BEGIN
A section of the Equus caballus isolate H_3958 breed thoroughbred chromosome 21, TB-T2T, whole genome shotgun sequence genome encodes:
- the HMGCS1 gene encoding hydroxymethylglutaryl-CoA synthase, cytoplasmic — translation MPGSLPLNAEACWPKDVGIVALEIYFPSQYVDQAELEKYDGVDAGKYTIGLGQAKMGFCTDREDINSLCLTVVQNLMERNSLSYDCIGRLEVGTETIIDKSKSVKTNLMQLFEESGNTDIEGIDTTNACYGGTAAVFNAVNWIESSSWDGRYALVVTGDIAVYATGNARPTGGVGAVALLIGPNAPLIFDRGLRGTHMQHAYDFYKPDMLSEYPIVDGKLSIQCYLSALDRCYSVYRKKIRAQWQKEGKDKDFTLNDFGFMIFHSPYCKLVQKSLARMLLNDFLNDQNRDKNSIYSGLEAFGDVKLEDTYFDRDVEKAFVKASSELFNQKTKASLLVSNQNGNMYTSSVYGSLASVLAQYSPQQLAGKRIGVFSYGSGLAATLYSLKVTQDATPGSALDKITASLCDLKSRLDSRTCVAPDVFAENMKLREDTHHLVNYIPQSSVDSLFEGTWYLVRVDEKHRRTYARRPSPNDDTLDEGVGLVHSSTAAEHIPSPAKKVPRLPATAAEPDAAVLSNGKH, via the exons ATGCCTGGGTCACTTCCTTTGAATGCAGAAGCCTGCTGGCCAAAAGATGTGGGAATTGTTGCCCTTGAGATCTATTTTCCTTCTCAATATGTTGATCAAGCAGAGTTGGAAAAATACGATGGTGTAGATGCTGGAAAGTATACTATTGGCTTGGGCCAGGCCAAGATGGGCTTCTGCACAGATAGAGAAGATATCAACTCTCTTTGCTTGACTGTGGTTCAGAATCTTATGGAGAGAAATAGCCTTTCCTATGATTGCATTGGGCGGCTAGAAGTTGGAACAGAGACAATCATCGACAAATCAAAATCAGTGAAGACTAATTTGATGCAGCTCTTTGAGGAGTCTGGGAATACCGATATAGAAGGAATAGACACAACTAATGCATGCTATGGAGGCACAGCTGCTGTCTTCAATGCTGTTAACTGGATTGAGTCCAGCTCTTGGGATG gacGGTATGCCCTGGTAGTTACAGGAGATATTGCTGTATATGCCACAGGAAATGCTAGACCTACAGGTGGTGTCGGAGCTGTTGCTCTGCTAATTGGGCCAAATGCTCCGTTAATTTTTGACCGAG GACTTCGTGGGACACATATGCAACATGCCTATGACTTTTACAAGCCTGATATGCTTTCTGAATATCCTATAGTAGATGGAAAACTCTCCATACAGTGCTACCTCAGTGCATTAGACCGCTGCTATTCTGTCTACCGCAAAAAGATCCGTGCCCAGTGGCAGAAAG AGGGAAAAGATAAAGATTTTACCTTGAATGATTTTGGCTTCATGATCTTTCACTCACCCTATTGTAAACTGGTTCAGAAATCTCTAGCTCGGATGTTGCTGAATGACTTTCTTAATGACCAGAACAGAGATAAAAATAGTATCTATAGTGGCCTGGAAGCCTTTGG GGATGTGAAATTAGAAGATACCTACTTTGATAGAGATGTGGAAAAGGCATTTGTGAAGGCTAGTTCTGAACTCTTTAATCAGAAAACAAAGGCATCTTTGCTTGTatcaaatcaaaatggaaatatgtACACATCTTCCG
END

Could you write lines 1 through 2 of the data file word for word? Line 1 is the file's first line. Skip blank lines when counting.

A section of the Equus caballus isolate H_3958 breed thoroughbred chromosome 21, TB-T2T, whole genome shotgun sequence genome encodes:
- the HMGCS1 gene encoding hydroxymethylglutaryl-CoA synthase, cytoplasmic — translation MPGSLPLNAEACWPKDVGIVALEIYFPSQYVDQAELEKYDGVDAGKYTIGLGQAKMGFCTDREDINSLCLTVVQNLMERNSLSYDCIGRLEVGTETIIDKSKSVKTNLMQLFEESGNTDIEGIDTTNACYGGTAAVFNAVNWIESSSWDGRYALVVTGDIAVYATGNARPTGGVGAVALLIGPNAPLIFDRGLRGTHMQHAYDFYKPDMLSEYPIVDGKLSIQCYLSALDRCYSVYRKKIRAQWQKEGKDKDFTLNDFGFMIFHSPYCKLVQKSLARMLLNDFLNDQNRDKNSIYSGLEAFGDVKLEDTYFDRDVEKAFVKASSELFNQKTKASLLVSNQNGNMYTSSVYGSLASVLAQYSPQQLAGKRIGVFSYGSGLAATLYSLKVTQDATPGSALDKITASLCDLKSRLDSRTCVAPDVFAENMKLREDTHHLVNYIPQSSVDSLFEGTWYLVRVDEKHRRTYARRPSPNDDTLDEGVGLVHSSTAAEHIPSPAKKVPRLPATAAEPDAAVLSNGKH, via the exons ATGCCTGGGTCACTTCCTTTGAATGCAGAAGCCTGCTGGCCAAAAGATGTGGGAATTGTTGCCCTTGAGATCTATTTTCCTTCTCAATATGTTGATCAAGCAGAGTTGGAAAAATACGATGGTGTAGATGCTGGAAAGTATACTATTGGCTTGGGCCAGGCCAAGATGGGCTTCTGCACAGATAGAGAAGATATCAACTCTCTTTGCTTGACTGTGGTTCAGAATCTTATGGAGAGAAATAGCCTTTCCTATGATTGCATTGGGCGGCTAGAAGTTGGAACAGAGACAATCATCGACAAATCAAAATCAGTGAAGACTAATTTGATGCAGCTCTTTGAGGAGTCTGGGAATACCGATATAGAAGGAATAGACACAACTAATGCATGCTATGGAGGCACAGCTGCTGTCTTCAATGCTGTTAACTGGATTGAGTCCAGCTCTTGGGATG gacGGTATGCCCTGGTAGTTACAGGAGATATTGCTGTATATGCCACAGGAAATGCTAGACCTACAGGTGGTGTCGGAGCTGTTGCTCTGCTAATTGGGCCAAATGCTCCGTTAATTTTTGACCGAG GACTTCGTGGGACACATATGCAACATGCCTATGACTTTTACAAGCCTGATATGCTTTCTGAATATCCTATAGTAGATGGAAAACTCTCCATACAGTGCTACCTCAGTGCATTAGACCGCTGCTATTCTGTCTACCGCAAAAAGATCCGTGCCCAGTGGCAGAAAG AGGGAAAAGATAAAGATTTTACCTTGAATGATTTTGGCTTCATGATCTTTCACTCACCCTATTGTAAACTGGTTCAGAAATCTCTAGCTCGGATGTTGCTGAATGACTTTCTTAATGACCAGAACAGAGATAAAAATAGTATCTATAGTGGCCTGGAAGCCTTTGG GGATGTGAAATTAGAAGATACCTACTTTGATAGAGATGTGGAAAAGGCATTTGTGAAGGCTAGTTCTGAACTCTTTAATCAGAAAACAAAGGCATCTTTGCTTGTatcaaatcaaaatggaaatatgtACACATCTTCCG